KO: Gonzo journalism is inherently a form of alternative journalism. I think one reason people seek out alternatives to the mainstream is they want to experience the news more immediately, as regular people like them experience it. There’s a clarity and a distance that traditional journalists maintain, and I think that has value, but a lot of readers also want the immediacy of gonzo journalism.
Protests are a perfect example of this. The TV news here in the US either ignores popular protest or depicts protesters as ineffective, messy, even dangerous rather than powerful. A gonzo journalist can bring the experience of being inside a protest, and help readers understand what’s provoking an uprising.
MR: Why is objectivity not possible in journalism?
KO: All journalists have bias. Bias is a part of the human condition. Traditional journalism generally denies that journalism and claims to be “objective.” But every journalist brings their own agenda to the story, and so does their editor, the publisher, and the sponsors and advertisers. Here in the United States, both MSNBC and Fox News, two of our largest TV news networks, claim to offer neutral journalism but they each are biased in one or another direction, generally toward the Democrats or the Republicans.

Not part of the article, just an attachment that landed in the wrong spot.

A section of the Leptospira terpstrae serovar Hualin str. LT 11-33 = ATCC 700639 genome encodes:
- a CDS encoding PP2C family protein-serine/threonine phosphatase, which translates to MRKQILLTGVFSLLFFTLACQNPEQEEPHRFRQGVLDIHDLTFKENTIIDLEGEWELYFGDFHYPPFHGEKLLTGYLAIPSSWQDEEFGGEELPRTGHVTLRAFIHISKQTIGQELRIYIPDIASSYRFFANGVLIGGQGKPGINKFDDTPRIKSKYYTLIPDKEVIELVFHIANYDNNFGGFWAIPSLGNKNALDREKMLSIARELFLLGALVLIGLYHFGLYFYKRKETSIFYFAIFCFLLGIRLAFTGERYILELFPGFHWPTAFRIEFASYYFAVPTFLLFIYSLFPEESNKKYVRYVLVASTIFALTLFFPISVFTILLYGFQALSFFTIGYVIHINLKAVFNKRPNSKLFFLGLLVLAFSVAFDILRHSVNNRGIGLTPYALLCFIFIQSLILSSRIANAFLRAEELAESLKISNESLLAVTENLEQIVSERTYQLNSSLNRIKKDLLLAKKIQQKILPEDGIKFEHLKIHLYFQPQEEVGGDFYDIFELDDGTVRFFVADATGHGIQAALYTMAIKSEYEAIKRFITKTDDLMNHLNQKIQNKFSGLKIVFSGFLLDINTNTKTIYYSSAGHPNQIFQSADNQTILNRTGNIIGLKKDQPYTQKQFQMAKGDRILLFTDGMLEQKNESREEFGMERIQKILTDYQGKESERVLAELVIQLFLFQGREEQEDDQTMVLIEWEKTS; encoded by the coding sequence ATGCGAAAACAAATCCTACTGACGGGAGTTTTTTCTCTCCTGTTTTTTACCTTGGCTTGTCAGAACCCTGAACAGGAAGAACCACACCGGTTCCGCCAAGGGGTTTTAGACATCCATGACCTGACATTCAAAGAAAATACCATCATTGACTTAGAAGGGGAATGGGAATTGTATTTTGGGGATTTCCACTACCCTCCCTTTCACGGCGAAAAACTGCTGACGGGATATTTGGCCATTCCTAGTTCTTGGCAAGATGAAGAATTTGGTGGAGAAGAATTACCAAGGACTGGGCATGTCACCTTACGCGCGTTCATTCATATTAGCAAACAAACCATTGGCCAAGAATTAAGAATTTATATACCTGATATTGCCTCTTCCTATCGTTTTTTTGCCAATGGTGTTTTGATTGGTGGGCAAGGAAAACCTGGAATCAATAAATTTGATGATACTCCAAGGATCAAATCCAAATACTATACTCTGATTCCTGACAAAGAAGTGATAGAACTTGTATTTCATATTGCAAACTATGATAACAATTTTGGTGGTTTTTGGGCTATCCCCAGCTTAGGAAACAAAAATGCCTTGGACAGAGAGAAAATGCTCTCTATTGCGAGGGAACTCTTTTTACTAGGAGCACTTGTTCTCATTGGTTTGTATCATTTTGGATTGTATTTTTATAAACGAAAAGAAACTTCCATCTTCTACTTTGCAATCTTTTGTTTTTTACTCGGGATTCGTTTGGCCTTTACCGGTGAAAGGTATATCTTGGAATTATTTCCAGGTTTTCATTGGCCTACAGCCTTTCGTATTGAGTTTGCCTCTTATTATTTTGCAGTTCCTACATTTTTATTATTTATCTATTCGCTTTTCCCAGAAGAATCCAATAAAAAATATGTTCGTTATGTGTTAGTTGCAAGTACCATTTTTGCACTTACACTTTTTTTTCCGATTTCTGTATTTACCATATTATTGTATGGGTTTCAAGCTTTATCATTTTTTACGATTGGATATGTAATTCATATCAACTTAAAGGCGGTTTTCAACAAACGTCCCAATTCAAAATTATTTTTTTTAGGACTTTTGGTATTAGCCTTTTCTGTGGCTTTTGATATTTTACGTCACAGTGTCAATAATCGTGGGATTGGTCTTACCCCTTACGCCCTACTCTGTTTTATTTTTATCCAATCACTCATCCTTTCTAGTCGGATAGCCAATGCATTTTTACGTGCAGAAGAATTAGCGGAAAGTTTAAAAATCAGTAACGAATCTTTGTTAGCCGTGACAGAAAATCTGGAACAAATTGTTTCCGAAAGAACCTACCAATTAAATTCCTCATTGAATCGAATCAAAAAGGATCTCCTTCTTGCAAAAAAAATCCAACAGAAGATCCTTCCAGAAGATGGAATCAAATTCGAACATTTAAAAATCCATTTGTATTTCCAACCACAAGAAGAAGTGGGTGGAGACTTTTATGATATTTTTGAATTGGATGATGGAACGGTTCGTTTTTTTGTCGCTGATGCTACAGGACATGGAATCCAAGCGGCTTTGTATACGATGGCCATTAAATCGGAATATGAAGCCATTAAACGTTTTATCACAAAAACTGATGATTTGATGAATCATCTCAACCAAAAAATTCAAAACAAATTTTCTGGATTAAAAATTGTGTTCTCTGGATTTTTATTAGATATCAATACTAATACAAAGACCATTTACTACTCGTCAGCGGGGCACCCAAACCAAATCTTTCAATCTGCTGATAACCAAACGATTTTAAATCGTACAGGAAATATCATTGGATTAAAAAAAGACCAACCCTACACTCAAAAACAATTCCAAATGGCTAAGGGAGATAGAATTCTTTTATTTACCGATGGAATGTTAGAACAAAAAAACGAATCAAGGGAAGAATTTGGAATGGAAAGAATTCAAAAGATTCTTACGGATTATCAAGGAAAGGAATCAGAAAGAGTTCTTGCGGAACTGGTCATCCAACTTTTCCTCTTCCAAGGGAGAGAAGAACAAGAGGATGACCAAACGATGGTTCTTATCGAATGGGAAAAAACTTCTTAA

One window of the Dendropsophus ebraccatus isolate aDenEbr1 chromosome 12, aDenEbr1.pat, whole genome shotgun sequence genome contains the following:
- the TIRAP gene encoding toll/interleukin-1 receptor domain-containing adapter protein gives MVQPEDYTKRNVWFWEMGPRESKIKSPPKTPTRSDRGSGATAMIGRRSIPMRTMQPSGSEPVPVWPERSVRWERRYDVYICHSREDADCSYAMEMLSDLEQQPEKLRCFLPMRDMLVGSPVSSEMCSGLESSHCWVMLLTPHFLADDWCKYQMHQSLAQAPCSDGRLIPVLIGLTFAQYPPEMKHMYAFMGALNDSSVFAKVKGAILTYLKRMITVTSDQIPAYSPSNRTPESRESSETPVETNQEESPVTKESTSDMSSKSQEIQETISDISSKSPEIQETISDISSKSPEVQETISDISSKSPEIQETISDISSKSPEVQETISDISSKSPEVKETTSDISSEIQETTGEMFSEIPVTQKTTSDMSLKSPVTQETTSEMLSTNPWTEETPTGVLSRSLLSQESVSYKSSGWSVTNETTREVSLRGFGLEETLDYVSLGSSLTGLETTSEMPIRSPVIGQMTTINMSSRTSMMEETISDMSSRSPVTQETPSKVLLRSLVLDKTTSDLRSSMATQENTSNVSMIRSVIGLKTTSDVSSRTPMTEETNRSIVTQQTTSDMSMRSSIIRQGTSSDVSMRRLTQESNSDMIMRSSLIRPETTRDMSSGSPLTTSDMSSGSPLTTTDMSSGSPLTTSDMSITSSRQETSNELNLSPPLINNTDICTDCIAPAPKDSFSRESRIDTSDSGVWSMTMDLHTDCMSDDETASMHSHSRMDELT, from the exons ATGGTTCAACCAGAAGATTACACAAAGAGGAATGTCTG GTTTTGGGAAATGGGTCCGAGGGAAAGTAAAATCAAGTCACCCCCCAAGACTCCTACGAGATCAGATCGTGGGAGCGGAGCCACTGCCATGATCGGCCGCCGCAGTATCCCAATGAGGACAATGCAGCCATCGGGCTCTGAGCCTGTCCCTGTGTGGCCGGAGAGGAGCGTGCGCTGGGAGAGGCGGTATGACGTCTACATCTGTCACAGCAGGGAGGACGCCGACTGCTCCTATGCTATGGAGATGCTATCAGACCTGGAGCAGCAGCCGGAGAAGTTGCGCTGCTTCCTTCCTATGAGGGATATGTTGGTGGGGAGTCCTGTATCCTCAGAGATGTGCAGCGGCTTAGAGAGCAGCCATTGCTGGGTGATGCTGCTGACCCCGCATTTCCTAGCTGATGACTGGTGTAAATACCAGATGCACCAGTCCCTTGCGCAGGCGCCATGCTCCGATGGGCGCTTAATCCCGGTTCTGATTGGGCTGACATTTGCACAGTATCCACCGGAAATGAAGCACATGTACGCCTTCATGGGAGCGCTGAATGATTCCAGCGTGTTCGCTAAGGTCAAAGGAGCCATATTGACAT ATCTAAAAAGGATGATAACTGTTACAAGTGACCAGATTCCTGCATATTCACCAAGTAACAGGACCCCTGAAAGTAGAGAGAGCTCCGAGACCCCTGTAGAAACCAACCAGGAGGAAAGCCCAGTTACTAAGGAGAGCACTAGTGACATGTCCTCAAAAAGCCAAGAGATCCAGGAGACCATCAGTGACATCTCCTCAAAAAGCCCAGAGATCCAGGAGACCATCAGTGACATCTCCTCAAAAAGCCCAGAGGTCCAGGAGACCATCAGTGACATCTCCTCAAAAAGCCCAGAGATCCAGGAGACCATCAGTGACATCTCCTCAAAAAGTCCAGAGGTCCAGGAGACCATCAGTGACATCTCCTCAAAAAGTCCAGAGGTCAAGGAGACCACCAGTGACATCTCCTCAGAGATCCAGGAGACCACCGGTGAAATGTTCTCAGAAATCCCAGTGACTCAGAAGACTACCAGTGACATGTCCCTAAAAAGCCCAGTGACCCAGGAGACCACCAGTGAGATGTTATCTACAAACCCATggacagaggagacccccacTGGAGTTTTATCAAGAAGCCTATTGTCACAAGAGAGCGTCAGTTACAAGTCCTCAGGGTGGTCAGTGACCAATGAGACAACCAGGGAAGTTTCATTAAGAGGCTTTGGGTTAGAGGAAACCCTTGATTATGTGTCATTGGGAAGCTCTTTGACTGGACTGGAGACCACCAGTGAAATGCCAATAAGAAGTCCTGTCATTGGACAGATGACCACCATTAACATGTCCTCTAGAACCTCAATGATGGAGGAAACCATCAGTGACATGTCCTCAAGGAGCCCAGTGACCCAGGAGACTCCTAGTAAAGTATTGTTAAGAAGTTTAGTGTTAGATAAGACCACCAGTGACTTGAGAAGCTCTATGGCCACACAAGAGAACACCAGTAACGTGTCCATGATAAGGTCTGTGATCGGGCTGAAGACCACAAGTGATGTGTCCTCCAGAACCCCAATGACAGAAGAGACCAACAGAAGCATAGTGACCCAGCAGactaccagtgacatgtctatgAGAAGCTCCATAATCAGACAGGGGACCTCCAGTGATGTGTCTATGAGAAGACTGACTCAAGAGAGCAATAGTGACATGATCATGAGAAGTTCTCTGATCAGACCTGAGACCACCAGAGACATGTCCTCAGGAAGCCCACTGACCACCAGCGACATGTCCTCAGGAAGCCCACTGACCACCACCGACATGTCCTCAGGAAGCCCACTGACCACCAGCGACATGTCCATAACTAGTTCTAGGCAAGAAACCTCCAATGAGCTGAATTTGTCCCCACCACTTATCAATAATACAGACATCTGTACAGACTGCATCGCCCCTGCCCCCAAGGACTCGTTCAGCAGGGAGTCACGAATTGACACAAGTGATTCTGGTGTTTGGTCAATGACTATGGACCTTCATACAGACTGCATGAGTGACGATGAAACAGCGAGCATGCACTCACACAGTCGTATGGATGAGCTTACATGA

As a gonzo journalist, I lay my biases on the table. I generally say that I’m biased toward human rights and equality. I hope my readers know that I’ll always put people first, even when it’s inconvenient for a politician or a corporation. Especially when it’s inconvenient for a politician or a corporation.
MR: How can perspectives of different journalists from different cultures and religions help to improve journalistic work?
KO: We’re all human, but we each get a unique and diverse slice of that human experience. I’ve always tried to keep up with news sources from other parts of the world, like Canadian public radio or the BBC. It’s fascinating and illuminating to hear how even mainstream Canadian journalists talk about our president-elect. Of course, social media has opened up exciting new avenues of reaching other cultures. I love that I can follow a reporter from thousands of miles away.